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The Economist: Texas’ Budget Surplus




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The author of this entry is responsible for this content, which is not edited by the Wilson County News or wilsoncountynews.com.
Dr. M. Ray Perryman
January 10, 2013 | 2,680 views | Post a comment

The State of Texas has a budget surplus, thanks primarily to the strong economic recovery (with a huge assist from the energy sector). In addition to this “money in the bank,” legislators will have more dollars to spend as they craft the 2014-15 budget based on projected revenues which will be flowing into State coffers over the next two years.

The Texas Comptroller of Public Accounts is charged with the task of presenting an estimate of available revenue for the upcoming biennium to the Legislature and Governor. On January 7, Comptroller Susan Combs indicated that revenue available for general purpose spending would total $101.4 billion for 2014-15.

Part of this amount is the money left over from last time; the estimated ending balance for 2012-13 was $10.5 billion. About $8.8 billion of that is available to use after setting aside $1.7 billion from last year’s oil and gas production tax revenue for the Economic Stabilization Fund (ESF, commonly known as the Rainy Day Fund) as required by the Texas Constitution.

Expected collections come to $96.2 billion, with almost $54.9 billion from sales taxes. Another $7.9 billion stems from motor vehicle sales and rental taxes, and almost $5.6 billion from the franchise tax. Together, oil and natural gas production taxes add up to $7.1 billion. Some $3.6 billion of the total collected is slated for the ESF based on collections during the 2014-15 biennium. These numbers could be adjusted in either direction as the session wears on, but not by a large amount.

Other money flows through the State system (like federal funds which come in, and are dedicated for various purposes), but the $101.4 billion is the amount that will be spread across the spectrum of State agencies and programs largely at the discretion of the Legislature.

To put the $101.4 billion in perspective, it’s a notable jump from January 2011, when predicted collections were $77.3 billion, and a down economy had left a shortfall from the prior two years of $4.3 billion. Lawmakers were left with just $72.2 billion to spend. While that number did edge up a little as the economy began to turn around during the spring of 2011 and the Comptroller revised the likely revenue figures, substantial cuts to programs and gimmicks were used to balance the budget.

These projections of revenues and expenses are, of course, fraught with difficulties. They are driven by business activity, and a swing in the economy can shift both revenues and expenses. Moreover, they tend to move in opposite directions to some extent, with bad times both reducing revenue and increasing the need for certain services. As a result, there is an overarching theme of caution in the minds of many. The Comptroller puts it this way: “we’d all do well to remember the dramatic drop in revenues that occurred during the recession just as we recognize the dramatic sharp increase that has happened recently.”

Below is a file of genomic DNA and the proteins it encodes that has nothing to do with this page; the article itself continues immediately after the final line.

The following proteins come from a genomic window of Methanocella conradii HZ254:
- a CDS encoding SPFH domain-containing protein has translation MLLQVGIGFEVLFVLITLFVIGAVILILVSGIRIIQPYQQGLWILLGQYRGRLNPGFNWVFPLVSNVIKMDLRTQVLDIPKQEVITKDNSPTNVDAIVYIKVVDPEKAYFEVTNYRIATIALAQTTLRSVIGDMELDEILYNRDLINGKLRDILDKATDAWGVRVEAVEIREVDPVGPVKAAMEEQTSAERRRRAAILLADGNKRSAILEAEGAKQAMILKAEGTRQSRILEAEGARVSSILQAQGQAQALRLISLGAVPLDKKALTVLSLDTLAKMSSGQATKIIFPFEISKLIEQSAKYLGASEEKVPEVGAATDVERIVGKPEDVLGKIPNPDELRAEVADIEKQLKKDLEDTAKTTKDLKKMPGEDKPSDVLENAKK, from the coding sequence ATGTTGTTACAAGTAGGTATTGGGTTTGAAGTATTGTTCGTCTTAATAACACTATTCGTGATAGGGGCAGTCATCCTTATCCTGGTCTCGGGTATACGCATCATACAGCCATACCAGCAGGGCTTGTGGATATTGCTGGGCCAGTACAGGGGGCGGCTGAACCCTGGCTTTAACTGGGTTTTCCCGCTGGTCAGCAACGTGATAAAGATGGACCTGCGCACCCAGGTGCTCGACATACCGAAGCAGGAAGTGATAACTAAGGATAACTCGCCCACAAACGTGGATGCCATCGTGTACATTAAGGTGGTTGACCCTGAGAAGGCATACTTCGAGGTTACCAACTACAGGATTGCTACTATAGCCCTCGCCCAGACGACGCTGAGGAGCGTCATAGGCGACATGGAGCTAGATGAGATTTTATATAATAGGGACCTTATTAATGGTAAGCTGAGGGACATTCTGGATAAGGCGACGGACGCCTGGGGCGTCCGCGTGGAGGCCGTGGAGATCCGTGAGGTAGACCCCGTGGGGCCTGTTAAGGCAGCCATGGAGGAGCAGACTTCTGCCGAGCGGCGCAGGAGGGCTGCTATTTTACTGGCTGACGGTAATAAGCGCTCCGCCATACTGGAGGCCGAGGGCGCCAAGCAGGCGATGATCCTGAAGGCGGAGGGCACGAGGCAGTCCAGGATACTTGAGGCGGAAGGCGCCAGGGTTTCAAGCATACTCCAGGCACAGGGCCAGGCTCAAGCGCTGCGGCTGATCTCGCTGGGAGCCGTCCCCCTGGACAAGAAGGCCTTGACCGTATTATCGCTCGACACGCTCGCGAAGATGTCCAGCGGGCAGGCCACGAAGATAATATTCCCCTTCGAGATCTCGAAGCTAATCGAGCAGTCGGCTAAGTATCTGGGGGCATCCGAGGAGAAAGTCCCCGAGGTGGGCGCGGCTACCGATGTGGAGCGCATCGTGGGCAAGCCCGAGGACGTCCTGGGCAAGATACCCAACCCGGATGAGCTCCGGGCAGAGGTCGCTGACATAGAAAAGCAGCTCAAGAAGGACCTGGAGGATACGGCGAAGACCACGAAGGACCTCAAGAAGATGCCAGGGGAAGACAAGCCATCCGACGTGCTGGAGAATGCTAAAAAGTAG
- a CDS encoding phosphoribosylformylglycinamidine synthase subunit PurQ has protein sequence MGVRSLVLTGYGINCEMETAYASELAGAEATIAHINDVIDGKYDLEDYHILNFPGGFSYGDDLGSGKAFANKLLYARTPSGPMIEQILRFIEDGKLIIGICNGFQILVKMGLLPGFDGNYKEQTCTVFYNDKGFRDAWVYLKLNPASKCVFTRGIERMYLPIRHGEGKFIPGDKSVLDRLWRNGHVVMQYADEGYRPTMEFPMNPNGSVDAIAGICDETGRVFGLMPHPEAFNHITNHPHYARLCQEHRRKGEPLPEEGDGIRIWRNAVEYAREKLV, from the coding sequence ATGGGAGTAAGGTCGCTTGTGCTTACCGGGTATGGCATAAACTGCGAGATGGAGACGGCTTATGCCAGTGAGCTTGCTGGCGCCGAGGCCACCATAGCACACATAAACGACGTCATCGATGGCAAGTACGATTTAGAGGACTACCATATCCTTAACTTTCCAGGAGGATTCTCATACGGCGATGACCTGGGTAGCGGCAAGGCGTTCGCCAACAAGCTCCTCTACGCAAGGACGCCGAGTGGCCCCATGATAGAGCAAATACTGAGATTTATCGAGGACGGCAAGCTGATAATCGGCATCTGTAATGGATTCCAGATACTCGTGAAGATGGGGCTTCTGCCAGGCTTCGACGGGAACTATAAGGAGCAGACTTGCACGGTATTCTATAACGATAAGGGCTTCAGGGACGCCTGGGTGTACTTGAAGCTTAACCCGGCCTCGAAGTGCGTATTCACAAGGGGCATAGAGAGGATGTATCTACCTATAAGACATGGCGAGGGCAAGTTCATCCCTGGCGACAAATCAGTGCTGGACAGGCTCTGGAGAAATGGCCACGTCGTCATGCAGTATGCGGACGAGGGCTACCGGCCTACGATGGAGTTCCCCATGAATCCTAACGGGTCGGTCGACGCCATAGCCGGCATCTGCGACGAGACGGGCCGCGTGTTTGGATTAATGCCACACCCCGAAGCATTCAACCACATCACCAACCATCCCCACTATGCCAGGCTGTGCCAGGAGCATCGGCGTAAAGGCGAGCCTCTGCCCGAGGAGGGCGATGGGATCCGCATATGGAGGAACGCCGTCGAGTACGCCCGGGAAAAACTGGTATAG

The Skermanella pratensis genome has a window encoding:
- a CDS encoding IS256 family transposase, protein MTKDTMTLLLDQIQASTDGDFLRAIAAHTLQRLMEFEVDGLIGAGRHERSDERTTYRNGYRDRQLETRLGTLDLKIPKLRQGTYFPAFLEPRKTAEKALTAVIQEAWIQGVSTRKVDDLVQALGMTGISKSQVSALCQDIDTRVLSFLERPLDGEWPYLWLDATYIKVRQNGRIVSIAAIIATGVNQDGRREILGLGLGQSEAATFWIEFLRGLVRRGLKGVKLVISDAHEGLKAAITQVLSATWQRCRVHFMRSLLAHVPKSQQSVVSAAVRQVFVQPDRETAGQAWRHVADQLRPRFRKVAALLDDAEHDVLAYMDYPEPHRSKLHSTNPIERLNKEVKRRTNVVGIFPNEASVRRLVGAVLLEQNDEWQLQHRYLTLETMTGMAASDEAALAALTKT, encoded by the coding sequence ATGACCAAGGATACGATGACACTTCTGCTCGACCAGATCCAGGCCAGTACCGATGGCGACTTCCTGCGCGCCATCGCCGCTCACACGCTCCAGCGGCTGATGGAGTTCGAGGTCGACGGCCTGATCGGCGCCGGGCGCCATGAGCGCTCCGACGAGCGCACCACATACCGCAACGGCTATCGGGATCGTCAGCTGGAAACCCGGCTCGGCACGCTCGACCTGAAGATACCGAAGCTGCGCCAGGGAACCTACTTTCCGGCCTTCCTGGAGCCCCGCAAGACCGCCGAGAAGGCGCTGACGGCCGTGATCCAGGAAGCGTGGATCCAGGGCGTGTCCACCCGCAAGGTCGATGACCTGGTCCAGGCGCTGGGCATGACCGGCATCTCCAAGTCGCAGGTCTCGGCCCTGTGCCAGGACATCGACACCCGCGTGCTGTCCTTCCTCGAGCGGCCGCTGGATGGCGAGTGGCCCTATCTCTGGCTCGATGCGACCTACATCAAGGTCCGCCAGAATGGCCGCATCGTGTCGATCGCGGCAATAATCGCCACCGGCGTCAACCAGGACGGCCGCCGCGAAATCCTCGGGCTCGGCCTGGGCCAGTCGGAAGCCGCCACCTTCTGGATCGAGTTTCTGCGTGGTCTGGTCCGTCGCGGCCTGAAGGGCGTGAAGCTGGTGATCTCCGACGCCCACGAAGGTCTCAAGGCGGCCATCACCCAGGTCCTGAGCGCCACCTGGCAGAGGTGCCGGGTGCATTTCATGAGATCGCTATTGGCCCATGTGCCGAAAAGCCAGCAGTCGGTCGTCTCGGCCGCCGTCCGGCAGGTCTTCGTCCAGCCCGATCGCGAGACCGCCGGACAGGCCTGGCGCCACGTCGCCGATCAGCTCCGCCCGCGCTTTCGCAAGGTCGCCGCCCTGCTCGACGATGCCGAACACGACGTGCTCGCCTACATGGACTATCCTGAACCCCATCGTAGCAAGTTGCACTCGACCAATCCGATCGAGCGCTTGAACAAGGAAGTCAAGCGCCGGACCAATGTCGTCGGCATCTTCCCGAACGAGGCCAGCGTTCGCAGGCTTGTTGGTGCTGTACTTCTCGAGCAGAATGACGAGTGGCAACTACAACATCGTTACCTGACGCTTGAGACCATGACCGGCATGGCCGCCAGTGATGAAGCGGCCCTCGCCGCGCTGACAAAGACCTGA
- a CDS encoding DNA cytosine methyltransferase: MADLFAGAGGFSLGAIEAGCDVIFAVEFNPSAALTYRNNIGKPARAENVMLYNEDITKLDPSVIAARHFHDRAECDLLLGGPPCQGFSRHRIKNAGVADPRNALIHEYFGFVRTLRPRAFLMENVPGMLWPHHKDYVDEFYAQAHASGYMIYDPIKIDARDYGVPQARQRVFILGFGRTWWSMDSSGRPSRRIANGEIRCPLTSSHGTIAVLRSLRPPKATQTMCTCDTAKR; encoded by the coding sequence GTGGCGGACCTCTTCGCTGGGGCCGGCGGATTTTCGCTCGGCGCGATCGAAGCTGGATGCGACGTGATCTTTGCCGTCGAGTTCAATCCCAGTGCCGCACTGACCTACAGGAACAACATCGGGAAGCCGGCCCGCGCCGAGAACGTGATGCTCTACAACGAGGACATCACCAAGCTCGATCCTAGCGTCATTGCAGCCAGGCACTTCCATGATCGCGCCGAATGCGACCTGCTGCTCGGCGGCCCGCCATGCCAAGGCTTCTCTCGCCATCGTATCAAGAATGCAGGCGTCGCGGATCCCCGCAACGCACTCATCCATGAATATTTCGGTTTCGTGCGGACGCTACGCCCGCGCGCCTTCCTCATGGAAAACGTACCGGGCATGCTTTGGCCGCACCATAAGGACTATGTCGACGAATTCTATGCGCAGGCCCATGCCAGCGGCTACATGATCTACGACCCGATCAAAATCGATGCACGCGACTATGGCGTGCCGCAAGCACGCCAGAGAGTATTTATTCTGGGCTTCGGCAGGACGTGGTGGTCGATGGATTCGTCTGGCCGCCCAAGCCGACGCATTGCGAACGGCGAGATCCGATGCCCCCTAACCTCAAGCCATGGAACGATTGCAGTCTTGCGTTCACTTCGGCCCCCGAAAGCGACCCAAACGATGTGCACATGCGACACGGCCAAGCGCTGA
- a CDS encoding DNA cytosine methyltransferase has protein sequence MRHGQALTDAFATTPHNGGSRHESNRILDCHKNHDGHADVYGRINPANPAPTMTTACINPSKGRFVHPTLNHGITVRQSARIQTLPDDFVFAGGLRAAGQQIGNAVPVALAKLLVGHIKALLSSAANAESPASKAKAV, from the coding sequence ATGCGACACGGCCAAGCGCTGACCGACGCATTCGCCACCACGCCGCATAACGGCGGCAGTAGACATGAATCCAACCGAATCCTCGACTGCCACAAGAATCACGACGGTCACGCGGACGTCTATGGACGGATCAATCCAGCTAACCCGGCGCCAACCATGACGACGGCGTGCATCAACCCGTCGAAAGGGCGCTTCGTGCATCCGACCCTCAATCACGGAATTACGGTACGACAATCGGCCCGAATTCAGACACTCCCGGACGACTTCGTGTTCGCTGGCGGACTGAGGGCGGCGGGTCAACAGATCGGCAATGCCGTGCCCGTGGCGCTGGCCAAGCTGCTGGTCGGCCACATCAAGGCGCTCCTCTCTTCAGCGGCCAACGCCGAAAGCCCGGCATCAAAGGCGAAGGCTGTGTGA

It’s hard to argue with that. As a forecaster from way back, I am all too aware of the pitfalls and the need for responsible spending. Even so, leaders are justifiably more optimistic this time around, with pledges by some to get more money into schools and other services which were hit hardest by the 2011 cuts. Others prefer tax cuts, which is politically popular but likely economically imprudent given the fundamental structural flaws in the tax structure (which were masked this year by the incredible resurgence in the energy sector) and the extreme volatility in recent years.

Although intense budget debate is a virtual certainty even with a little more breathing room, the fiscal situation is clearly better than what we faced in 2011. Setting aside funds for inevitable business cycles is an idea with merit, but it should be balanced against investing in the future of the state. It makes little sense to underfund key priorities such as education, water, infrastructure, and health care, for example, which have the potential to pay for themselves in terms of prosperity down the road. The economic interests of Texas (both today and in the decades to come) are best served by policy which is fiscally responsible, yet realistic and mindful of long-term interests.

Perryman is President and Chief Executive Officer of The Perryman Group (www.perrymangroup.com). He also serves as Institute Distinguished Professor of Economic Theory and Method at the International Institute for Advanced Studies.
 
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